Mustang grew on me as the movie progressed and to be honest, while the actor never quite pulled off the nonchalant attitude Mustang usually has when not in combat, he certainly pulled off the final of this movie in the confrontation with the homunculus. He was every bit the Flame Alchemist I wanted to see in action. He delivered and to be honest the removal of the comedic Colonel wasn’t such a downside in this movie.

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However, there is no escaping discussing the appearances of the characters. While I know the reasons they chose an all Japanese cast, one has to wonder why they then decided that they had to stay true to the Elric’s being blonde. Would having a hair colour that didn’t look totally ridiculous on the actor really have been that difficult? Given all the other changes to the FMA universe, would we have been that upset by a dark haired protagonist? I’d like to say no. And given FMA isn’t set in Japan in the first place, if you wanted to keep them blonde then don’t use a Japanese actor. There is genuinely no escaping that Ed looks bad. The hair is the main culprit here with the plait looking completely detached from the rest of his hair most of the time and the whole time it just looks nasty (distractingly so).

And the costumes themselves, while faithful reproductions of what the characters wore in the anime (and possible the manga – never read it), they don’t look good in real life. All of the characters look like they escaped from a cosplay convention where a few minor modifications would have brought the outfits in line with the reality they were trying to construct. This is a case where slavishly trying to replicate something has resulted in an inferior product rather than giving this movie the look it deserved.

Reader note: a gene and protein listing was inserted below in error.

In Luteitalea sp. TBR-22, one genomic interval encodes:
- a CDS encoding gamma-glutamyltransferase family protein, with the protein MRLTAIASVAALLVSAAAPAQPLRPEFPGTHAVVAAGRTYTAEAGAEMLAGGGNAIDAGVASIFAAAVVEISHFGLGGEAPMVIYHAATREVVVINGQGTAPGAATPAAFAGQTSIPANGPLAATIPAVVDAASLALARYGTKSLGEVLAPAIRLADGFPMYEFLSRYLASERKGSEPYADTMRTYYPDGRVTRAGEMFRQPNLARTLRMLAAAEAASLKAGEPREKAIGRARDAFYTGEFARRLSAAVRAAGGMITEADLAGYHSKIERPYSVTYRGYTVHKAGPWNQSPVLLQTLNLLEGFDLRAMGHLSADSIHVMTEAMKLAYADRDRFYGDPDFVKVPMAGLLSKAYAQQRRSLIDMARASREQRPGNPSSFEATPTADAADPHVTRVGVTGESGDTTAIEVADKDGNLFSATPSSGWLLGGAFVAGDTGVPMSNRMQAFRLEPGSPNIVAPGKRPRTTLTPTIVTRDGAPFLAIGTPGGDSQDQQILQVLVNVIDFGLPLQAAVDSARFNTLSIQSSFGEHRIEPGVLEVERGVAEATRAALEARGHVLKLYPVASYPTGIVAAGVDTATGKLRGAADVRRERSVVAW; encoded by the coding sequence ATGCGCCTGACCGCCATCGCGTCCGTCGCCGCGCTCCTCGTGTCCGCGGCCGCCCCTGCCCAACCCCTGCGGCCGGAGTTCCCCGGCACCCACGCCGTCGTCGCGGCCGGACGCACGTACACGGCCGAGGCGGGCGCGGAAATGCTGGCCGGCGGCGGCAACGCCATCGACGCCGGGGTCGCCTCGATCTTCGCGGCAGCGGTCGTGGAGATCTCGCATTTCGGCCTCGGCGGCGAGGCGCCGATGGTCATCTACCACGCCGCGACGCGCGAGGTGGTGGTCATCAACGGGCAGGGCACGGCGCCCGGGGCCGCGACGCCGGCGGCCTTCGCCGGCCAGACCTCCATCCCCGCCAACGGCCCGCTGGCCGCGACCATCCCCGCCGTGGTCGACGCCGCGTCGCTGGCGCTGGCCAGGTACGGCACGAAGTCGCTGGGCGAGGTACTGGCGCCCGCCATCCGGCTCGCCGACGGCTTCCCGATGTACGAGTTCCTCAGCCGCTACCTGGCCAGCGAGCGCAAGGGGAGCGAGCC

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Though, while still on appearances, they nailed Hughes, Lust and Envy (Gluttony, not so much – okay, not at all). Hughes particularly, though he had about four scenes, managed to be exactly the character he needed to. Similar enough to what we were familiar with and yet he made Hughes come alive in a way most of the other characters fail to do during most of the run time.

To get to more positives, I loved the attention on Ed’s feelings of guilt toward Al for the majority of the first half. While there were certainly other stories that could have taken the lime-light, this story managed to humanise the characters and it is a story that managed to play out in the time given. Some great choices in shots and the relationship between these brothers gets the spot light and it manages to hold up very well.

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However, that does come at the expense of Nina and Alexander’s moment which becomes more a moment for Ed and Al. I didn’t mind this too much given it fit the context of the film, but the anime definitely handled this particular story better.

I also really liked that they realised that in their short length of time the Homunculi couldn’t be these massively unkillable creatures where fights took up episodes. Sure, they were tough enough to be a threat but reasonably scaled down to be dealt with in the course of the movie and while we might all be sad if our favourites didn’t appear, or were killed off too quickly, I think this was a sensible choice.

So it is a mixed bag. There are some great choices here and some really good moments, and then there are some poor choices and less outstanding scenes. I think your enjoyment of this movie will come from whether you are willing to accept the compromises that were needed to bring the movie to life or not and whether you are willing to ignore the incredibly bad hair on so many of the characters.  It might seem like a petty complaint, but it is definitely distracting.

After a second watch through, I definitely know that I enjoyed this well enough, but if I want to see FMA again, I’ll watch the Brotherhood box set. However, will I watch a follow up movie to this? Probably.

Thanks for reading.

Karandi James


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28 thoughts on “Fullmetal Alchemist Live Action Movie Review: Bringing Equivalent Exchange to Life

  1. Honestly, I waited until my expectations were low to watch this. I knew going in it would be a B or C movie, but so much was compressed. Watching it I kept having the thought “I wish they didn’t change to this, but I can see why they had to” The biggest SIN this movie had (second being the wigs) is that ending which demands a 2nd movie to resolve it.

    I would NOT recommend the movie to someone who isn’t a fan of FMA / FMAB